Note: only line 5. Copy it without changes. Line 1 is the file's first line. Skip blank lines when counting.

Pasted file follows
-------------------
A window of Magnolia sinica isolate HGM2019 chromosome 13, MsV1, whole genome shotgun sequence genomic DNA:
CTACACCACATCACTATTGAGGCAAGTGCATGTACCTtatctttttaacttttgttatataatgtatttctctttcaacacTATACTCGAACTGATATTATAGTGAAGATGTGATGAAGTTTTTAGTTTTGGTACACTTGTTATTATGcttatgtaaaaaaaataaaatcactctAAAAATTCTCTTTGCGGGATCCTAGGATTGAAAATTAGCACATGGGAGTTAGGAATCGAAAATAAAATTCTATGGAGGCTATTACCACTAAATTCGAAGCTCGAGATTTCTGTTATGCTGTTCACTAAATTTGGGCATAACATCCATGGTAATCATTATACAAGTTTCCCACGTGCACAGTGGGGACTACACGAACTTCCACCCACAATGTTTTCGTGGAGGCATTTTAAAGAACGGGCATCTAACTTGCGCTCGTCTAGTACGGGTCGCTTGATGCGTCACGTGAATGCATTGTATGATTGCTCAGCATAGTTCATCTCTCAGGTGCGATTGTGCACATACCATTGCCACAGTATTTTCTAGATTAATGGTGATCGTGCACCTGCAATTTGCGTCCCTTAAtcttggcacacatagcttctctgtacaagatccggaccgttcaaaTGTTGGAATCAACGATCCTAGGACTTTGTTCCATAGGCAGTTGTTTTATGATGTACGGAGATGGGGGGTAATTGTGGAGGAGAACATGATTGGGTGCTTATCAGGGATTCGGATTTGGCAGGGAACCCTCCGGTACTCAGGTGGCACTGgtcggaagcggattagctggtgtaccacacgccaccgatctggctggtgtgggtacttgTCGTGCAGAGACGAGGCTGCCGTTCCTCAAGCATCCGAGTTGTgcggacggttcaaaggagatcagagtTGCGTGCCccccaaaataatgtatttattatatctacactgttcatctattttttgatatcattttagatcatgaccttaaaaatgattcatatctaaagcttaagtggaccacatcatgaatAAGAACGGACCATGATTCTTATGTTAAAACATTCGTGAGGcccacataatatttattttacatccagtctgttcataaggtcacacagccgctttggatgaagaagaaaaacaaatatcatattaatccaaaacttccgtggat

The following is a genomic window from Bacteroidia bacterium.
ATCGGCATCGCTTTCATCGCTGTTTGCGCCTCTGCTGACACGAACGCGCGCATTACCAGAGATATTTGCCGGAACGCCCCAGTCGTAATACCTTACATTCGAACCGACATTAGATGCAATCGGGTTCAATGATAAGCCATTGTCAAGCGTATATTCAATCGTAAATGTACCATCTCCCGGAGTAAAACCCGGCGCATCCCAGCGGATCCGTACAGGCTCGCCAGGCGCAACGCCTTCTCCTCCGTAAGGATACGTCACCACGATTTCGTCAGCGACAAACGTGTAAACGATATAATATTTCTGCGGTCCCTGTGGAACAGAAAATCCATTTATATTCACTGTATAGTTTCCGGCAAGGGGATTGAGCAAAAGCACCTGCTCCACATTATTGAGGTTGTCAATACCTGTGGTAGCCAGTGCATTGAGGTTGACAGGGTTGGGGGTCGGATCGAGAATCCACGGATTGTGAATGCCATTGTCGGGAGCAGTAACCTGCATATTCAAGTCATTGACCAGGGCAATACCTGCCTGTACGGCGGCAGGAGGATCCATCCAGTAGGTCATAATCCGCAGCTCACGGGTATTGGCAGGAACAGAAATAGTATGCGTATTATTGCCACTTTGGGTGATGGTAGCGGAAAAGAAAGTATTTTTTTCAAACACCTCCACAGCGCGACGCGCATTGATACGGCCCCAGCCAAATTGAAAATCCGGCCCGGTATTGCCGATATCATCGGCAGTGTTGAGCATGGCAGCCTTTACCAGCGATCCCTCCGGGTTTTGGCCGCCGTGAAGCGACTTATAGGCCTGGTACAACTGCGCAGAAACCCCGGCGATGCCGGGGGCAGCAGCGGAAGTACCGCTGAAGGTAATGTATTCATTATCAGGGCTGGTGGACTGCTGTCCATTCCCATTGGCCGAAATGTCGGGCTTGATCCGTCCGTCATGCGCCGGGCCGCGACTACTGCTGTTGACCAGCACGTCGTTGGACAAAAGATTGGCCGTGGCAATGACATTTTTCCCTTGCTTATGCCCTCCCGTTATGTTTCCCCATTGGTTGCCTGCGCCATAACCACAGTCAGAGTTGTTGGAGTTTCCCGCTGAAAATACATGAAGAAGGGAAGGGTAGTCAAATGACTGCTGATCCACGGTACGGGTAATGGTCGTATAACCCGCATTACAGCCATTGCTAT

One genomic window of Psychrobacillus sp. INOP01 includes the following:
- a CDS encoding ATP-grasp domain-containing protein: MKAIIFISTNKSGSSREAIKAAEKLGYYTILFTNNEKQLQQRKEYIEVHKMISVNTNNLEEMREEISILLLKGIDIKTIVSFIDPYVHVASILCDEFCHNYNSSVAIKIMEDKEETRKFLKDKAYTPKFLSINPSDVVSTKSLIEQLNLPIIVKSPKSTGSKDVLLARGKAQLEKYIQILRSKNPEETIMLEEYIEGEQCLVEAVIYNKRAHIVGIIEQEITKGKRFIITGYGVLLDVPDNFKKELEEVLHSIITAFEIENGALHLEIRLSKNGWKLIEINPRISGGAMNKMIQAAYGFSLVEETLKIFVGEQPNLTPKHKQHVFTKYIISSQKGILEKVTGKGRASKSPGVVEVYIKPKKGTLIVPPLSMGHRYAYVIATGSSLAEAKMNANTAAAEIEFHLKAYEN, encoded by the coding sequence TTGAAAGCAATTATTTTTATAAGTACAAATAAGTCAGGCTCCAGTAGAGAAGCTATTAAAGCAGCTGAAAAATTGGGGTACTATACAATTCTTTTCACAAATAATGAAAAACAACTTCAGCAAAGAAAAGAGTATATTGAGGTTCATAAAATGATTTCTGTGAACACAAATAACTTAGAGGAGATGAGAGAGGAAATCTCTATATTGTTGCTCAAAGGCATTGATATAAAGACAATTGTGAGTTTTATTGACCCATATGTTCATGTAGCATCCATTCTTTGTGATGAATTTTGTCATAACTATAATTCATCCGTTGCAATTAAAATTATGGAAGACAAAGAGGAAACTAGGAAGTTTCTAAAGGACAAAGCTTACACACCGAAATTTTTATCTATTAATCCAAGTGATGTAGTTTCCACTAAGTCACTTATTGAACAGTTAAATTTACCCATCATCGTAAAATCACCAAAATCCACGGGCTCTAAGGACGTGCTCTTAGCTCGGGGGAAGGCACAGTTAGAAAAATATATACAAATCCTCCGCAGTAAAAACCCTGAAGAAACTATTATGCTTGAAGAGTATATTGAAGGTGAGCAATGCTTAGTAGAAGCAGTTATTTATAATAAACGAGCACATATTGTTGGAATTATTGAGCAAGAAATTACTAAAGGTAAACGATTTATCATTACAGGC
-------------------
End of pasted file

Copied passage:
One genomic window of Psychrobacillus sp. INOP01 includes the following: